Hard things…

Recently, a client and I were talking about making some changes to his BTL team practice. There’s a part of him that wants to include more people and another part that wants to make it more exclusive. He’s torn between these options and will decide soon enough which direction to take it. That is not the point.

As I let him do most of the speaking, the funniest thing came out of his mouth. He said there was no way he could make the team practice smaller – people would revolt, he said. This team has become so tight, he couldn’t think of telling some people they were out. This got me thinking. Our purpose, in BTL team practice, is somehow together to awaken, challenge, and transform a few individuals, teams, and leaders into one, distinct and deeply connected. ONE becoming BTL. Together we transform. This is the purpose, but this too is not the point. The how we do it is. What is the special sauce for how we create the kind of chemistry that transforms some leaders minds into thinking they can’t live without team practice?

We make people learn how to do hard things well.

We make people think about hard things they’ve been holding in. We make people huddle up in small groups (sometimes with people from other departments, sometimes with people they don’t like, and sometimes with people they’re scared to death of) and talk about hard things that are holding them back. You see, your team wants to talk. Your team wants to learn. Your team wants to master some craft and do something well that’s worth doing. Your team wants to connect with other teammates, even those with salty reputations and scary titles. BTL team practice facilitates these kinda convo’s and people can’t get enough. You see, friend, deep within each of us, we know we’re meant for so much more. Most companies and most leaders simply haven’t studied human nature enough. They don’t know that you want to learn to do hard things well and that you want to do them with tight teammates.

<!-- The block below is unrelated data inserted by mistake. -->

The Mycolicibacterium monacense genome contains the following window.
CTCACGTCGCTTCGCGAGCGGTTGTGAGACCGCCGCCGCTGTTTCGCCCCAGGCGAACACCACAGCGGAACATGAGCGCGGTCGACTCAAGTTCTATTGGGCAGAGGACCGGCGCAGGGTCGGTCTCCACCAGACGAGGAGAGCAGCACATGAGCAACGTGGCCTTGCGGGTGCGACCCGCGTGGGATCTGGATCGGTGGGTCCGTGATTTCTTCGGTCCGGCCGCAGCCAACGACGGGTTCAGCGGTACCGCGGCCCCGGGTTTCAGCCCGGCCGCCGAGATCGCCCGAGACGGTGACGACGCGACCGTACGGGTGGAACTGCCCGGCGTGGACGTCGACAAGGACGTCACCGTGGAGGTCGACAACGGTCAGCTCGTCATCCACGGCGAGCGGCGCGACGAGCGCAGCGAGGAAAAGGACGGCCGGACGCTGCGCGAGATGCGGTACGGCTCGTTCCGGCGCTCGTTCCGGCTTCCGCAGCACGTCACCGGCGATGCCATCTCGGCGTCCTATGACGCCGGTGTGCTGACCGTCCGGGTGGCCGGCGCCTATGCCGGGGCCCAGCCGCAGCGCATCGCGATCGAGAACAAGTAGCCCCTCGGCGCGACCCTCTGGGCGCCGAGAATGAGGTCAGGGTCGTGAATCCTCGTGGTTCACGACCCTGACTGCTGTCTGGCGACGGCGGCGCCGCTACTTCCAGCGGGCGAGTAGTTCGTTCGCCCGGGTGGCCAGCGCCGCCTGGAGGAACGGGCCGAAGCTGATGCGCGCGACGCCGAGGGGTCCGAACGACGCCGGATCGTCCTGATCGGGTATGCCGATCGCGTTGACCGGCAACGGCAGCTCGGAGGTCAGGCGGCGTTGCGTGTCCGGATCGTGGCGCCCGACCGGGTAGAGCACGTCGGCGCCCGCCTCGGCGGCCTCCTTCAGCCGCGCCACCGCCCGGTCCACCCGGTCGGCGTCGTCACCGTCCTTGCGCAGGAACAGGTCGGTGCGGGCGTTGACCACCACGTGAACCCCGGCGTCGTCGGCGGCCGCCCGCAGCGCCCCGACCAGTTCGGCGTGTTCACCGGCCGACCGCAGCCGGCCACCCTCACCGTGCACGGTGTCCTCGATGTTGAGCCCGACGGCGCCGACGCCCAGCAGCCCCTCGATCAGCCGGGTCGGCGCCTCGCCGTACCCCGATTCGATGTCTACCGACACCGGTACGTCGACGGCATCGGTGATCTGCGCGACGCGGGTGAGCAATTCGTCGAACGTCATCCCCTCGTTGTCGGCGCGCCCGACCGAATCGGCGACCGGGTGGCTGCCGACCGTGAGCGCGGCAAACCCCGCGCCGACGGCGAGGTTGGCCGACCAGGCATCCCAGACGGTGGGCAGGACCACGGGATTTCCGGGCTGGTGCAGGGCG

Your team, leader, has always learned by doing, by practicing. Your team wants to transform. And, you have a few teammates willing to be the change, willing to be the catalyst, willing to do the hard work. BTL team practice will surface these few and create a few more. Funny, a lot of the time the transformational teammates are some of the quietest ones. Overtime and through the consistency of practice, these few will talk (often in their small group) and the system will never be the same. The talk will not be cheap. It will be substantive and oftentimes lead us to something new, something creative, and something hard and worth doing. Freakin’ magic, baby.

Your team wants to learn to do hard things well. BTW, we don’t make people do anything. Good…

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